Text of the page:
Discover a hidden space center deep in Pisgah National Forest. If you are fascinated with science and the stars, The Pisgah Astronomical Research Institute (PARI) is a must-see in the Asheville area. This complex was initially developed by NASA in 1962 as the east coast facility to track satellites and monitor manned space flights. Today, it's a non-profit educational and world-class research center known for their massive radio telescopes. Located near Brevard, the 30-building campus dotted with all sizes of telescopes is well-protected from man-made light pollution and radio interference, recognized by the International Dark Sky Association as a Dark Sky Park. It attracts both curious tourists and acclaimed scientists from around the globe.
This premiere science center welcomes all ages to visit and become immersed in the world of science and technology. The campus houses radio and optical telescopes, Earth science instruments, the Astronomical Photographic Data Archive, with onsite lodging and dining available. Exhibit galleries display NASA Space Shuttle artifacts and collections of rare meteorites and minerals. PARI provides STEM educational programs at all levels, from K-12 through post-graduate research.
PARI offers tours and guided evening observing for individuals and groups by appointment. They can also host private or special events. Call 828.862.5554 to schedule your visit. For the latest on public hours or events, go to the PARI website.
Events open to the general public are hosted by PARI year round. Each is focused on an astronomical event, a new development in space exploration, or offers an opportunity for hands-on learning. Upcoming events can be found on PARI's calendar. Some events require preregistration, as space can be limited.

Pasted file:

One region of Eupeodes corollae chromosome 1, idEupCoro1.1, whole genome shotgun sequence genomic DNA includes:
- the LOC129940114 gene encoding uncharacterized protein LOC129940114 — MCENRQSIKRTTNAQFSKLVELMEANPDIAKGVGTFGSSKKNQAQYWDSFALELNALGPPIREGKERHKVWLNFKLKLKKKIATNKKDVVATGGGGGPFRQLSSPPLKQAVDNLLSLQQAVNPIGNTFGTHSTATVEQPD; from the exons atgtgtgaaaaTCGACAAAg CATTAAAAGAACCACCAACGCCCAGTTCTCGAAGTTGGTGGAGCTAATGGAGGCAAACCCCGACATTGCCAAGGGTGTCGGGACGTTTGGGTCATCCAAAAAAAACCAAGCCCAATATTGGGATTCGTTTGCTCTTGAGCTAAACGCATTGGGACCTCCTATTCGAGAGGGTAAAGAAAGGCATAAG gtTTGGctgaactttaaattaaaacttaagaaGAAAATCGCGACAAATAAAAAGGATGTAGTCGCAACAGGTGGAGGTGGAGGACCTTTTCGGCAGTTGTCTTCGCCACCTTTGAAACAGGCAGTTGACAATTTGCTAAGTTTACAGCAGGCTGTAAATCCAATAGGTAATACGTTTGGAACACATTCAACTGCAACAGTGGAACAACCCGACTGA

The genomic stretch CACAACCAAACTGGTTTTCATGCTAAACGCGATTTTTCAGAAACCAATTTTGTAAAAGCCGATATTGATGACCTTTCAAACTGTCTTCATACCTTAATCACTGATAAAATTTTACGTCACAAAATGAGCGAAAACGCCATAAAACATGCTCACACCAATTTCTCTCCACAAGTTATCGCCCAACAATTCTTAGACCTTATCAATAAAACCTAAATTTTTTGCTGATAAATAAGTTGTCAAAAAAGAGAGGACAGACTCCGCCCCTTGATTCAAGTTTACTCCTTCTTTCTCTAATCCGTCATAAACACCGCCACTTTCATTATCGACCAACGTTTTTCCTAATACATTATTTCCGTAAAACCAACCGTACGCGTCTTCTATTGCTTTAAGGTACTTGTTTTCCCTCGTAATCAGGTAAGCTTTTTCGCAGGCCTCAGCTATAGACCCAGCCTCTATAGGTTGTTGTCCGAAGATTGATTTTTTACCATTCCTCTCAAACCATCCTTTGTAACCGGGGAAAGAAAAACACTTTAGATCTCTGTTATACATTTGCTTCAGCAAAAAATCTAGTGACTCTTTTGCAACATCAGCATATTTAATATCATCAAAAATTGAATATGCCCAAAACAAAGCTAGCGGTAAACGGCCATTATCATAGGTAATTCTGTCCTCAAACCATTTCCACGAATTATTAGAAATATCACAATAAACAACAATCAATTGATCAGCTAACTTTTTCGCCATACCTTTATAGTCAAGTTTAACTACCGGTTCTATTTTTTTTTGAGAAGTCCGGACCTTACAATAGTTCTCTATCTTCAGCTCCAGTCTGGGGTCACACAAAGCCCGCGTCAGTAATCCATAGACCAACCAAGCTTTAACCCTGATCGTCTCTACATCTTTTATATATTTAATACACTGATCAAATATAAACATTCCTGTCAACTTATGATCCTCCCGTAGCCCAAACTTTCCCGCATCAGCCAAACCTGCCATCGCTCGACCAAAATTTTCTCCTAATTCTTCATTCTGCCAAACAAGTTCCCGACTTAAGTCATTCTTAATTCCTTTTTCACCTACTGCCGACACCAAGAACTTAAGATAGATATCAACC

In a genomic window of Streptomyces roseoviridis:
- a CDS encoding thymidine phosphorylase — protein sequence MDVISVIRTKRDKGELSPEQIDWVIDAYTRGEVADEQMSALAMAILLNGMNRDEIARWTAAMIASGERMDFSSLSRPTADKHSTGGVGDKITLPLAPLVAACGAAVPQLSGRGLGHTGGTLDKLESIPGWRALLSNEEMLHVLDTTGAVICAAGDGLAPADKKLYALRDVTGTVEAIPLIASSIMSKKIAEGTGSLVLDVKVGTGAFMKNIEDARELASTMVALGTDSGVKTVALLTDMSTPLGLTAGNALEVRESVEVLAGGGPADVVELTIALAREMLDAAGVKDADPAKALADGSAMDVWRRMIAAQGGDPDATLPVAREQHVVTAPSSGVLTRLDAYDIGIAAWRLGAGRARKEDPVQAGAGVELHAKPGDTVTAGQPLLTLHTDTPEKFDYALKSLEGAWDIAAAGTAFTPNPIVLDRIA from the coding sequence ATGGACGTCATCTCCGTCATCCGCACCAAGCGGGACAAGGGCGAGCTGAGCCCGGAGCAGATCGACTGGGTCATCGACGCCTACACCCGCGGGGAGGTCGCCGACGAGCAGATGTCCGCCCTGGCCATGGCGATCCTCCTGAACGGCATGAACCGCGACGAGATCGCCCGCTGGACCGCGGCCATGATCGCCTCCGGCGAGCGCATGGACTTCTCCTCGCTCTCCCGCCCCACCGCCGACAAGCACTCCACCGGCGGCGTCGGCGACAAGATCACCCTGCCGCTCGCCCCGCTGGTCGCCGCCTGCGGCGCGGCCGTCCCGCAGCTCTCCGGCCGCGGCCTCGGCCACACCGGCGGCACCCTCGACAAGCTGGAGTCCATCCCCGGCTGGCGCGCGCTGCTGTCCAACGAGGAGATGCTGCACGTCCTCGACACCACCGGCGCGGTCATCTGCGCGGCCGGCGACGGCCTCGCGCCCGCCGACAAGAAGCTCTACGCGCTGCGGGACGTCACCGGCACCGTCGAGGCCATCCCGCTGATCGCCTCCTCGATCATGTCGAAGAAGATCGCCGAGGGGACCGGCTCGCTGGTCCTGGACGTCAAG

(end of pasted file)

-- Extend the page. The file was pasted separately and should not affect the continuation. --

Scouting troops are invited to plan events with PARI to camp, learn badge-relevant topics, and explore space science. Some events are open for any to sign up for and can be found on their calendar. Others can be booked with specific groups to provide more tailored experiences.
Camps at PARI are designed to inspire and empower tomorrow's leaders in space science and discovery. With over two decades of experience, PARI knows how to combine adventure and exploration with investigations that encourage deeper thinking and hone problem solving skills. Their summer offerings are filled with hands-on challenges and access to the same tools used by researchers.
Campers attending research-based camps get a chance to uncover something amazing about the universe, like the expansion rate of an exploding star or the composition of a distant nebula. Scenario-based camps give campers the responsibility to lead a successful mission to Mars or beyond by exploring and choosing technologies to use, recruiting astronauts, and preparing for the unexpected.
For additional information, scholarship opportunities and to register, visit their website for info. or call (828) 862-5554.
Drive or hike throughout the 200-acre site and stop at the observation deck for spectacular Blue Ridge Mountain views.